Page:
‘Why isn’t the snake coming?’ I asked. ‘Snakes never come out when human beings are watching, child. The black Krishnasarpam will glide out as soon as we go away,’ said Meenakshi Edathi.
I began to feel sleepy after lunch. Malathikutty came back with us to Nalapat. Barely an hour after we got home, we heard the sound of the gale. The wind tore through the coconut palms in the southern compound with a frightening roar. The dry leaves that had collected around the pond swirled upwards belligerently. Branches shook. The seat of the swing that hung from the ilanji tree fell down.
‘I wonder whether it’s a cyclone . . . The sound of it scares me,’ said Ammamma. She asked all of us to sit down in the middle room upstairs and gave us metal dice to play with. Since the light had grown dim, she lit a brass lamp as well. Muthassi called out from the thekkini, the southern room, downstairs, ‘Have you closed all the small windows, Kochu?’ ‘I’ ll close them, Amme; I’ll close all of them,’ answered Ammamma. We suddenly heard the sound of the rain from the south-west, like the roar of a vast crowd of people. Using all her force, Ammamma slammed the windows shut. Raindrops glimmered on her face.
Back in the snake temple, Kamala asked why the snake did not come out of the hill. Meenakshi Edathi replied that snakes do not come out when people were around. She added that the black snake named Krishnasarpam would move out smoothly as soon as they left the place.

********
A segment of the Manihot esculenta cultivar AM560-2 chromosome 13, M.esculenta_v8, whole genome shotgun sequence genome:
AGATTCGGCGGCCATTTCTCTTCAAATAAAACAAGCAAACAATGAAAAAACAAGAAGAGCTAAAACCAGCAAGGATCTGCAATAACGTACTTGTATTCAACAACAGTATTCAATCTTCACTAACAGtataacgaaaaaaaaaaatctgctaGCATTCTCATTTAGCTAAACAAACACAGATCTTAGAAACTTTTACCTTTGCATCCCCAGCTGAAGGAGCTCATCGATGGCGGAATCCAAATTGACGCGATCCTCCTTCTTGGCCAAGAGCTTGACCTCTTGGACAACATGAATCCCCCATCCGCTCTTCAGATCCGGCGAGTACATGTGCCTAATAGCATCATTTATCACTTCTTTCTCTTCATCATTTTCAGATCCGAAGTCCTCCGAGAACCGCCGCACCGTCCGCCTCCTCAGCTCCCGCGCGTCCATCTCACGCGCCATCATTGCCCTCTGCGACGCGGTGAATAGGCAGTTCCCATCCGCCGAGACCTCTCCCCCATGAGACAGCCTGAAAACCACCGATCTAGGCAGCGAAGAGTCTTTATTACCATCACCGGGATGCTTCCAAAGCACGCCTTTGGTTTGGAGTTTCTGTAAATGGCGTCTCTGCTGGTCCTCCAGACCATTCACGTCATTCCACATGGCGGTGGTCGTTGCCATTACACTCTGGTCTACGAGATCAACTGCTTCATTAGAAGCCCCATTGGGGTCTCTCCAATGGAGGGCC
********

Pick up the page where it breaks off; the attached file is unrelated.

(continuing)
Snakes do not come out of the snake hill if humans are around!
After lunch, Kamala began to feel sleepy. Malathikutty also went back to Nalapat with Kamala and her brother Ettan. After about an hour, they heard the sound of strong winds. It came through the coconut palms from the compound in the south side of the house, with a huge trembling noise. There was a small pond around which dry leaves had gathered; it flew upwards in a twisting position aggressively. The branches shook in the strong wind. There was a swing that hung from the ilanji tree and the seat fell down.
The swing from the ilanji tree had fallen due to the storm!
Ammamma refers to mother's mother in Malayalam. Ammamma wondered if it was a cyclone brewing up and she exclaimed that the sounds scared her. She asked all the kids to sit in the middle room in the top floor and gave them a metal dice to play with. She had lit brass lamps as it was getting darker due to the rains. Muthassi (father's mother) called from the room in the south, called as thekkini in Malayalam to ask Kochu whether she had closed all the small windows. Ammamma replied that she would close all the windows. There was a massive sound like screams of a crowd of people, which was actually the sound of the lashing rains, from the south-west direction. Ammamma closed the windows forcefully, using all her strength. The raindrops splashed on her face from outside and it shined on her skin.
Meanings of difficult words:
|glide||move with a smooth, quiet continuous motion|
|gale||a very strong wind|
|swirled||moved in a twisting or spiralling pattern|
State Council of Educational Research and Training (2019). Term-3 English Standard-6. A Childhood in Malabar: A Memoir - Kamala Das (pp 84-89). Published by the Tamil Nadu Textbook and Educational Services Corporation.